Haemolacria

Cases of people crying blood have been reported since the 1500s, a rare disorder which we now call haemolacria- quite literally, “bloody tears”. As suspected, the condition results in tears that are partially or entirely composed of blood. Although this affliction has yet to be fully understood, there are some things that we do know.

First of all, hormonal changes can contribute. In the 16th century, some of the oldest recorded cases are Italian doctor Antonio Brassavola’s statements speaking of a menstruating nun who suffered, as well as a Flemish physician who wrote on a 16-year old girl “who discharged her flow throughout the eyes, as drops of bloody tears, instead of through the uterus.”

Interestingly enough, this is substantiated by modern science. A 1991 study of 125 healthy subjects found that menstruation contributed to traces of blood in tears, a phenomenon called “occult haemolacria”. According to the resulting paper, 18 percent of fertile women’s tears contain blood, whearas only 7 percent of pregnant women, 8 percent of men and no women who were post-menopause displayed signs of bloody tears. The conclusion reached by the scientists was that “Occult haemolacria in fertile women thus seems to be induced by hormones, whereas haemolacria most often is provoked by local factors (bacterial conjunctivitis, environmental damage, injuries).”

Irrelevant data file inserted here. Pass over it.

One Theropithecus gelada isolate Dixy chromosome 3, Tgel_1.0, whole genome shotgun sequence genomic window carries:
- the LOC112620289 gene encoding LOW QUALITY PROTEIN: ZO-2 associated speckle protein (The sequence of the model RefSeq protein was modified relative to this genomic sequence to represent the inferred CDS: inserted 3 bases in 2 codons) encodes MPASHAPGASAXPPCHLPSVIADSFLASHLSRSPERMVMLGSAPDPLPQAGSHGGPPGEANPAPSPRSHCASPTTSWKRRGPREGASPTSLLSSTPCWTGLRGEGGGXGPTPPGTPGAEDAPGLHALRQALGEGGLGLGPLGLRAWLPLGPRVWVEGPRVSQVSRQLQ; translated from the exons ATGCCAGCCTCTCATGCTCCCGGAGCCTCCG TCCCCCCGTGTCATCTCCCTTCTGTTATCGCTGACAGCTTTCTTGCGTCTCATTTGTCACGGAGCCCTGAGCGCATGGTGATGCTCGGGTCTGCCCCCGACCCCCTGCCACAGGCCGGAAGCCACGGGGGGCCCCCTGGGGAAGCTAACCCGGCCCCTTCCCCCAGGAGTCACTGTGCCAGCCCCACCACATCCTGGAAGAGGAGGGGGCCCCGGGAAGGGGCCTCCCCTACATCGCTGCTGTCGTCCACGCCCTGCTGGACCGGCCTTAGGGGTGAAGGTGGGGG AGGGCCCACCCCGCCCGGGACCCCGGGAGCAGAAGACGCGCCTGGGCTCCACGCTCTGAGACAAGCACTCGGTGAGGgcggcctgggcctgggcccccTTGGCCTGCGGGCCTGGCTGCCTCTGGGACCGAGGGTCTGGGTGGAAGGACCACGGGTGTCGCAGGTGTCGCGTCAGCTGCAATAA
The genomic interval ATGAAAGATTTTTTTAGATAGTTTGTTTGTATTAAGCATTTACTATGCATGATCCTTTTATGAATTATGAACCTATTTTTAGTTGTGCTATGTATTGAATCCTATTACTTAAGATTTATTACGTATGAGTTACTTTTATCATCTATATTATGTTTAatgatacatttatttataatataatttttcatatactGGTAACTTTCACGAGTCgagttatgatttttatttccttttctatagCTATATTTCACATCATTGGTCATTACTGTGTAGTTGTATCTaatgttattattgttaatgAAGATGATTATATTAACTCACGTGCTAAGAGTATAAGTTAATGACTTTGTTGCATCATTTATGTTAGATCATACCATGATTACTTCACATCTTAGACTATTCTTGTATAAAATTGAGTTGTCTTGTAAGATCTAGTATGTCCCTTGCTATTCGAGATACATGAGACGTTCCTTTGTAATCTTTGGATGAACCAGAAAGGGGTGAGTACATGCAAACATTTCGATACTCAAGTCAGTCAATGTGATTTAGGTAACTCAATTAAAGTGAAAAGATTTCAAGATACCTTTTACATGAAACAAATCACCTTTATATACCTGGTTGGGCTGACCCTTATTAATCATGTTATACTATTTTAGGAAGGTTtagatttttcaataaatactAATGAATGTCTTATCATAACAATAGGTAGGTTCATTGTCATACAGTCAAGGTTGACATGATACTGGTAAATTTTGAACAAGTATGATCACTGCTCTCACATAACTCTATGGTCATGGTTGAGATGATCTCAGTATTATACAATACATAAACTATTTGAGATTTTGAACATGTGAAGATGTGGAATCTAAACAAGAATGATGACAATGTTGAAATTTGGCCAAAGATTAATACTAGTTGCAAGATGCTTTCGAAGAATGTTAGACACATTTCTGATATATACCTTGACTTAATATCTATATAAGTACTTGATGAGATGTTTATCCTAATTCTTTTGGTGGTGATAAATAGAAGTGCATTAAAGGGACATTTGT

Injuries can also cause haemolacria. In March of 2013, a man of Canadian origin was walking along a beach when a poisonous snake bit him, resulting in agonizing swelling and kidney failure…in addition to the man weeping tears of blood. Doctors accredited the bloody tears to the prodigious amounts of internal bleeding brought about by the snake’s venom. In many cases of haemolacria, the blood can be attributed to various illnesses and ailments, including:

  • Severe anemia
  • Head injury
  • A tear in the tear duct
  • Tumors or vascular malformations
  • Various coagulopathies, including haemophila
  • Conjunctivitis
  • Nosebleeds in someone who has “reversed” flow in the nasolacrimal ducts

 

Works Cited
Holohan, Meghan. “Haemolacria: A Rare Condition That Makes People Cry Blood.” Mental Floss. Mental Floss, 31 Oct. 2013. Web. 08 Oct. 2015.
“Is It Possible to Cry Tears of Blood, or Have…” Dr. Cranquis’ Mumbled Gripes. N.p., n.d. Web. 08 Oct. 2015.

 

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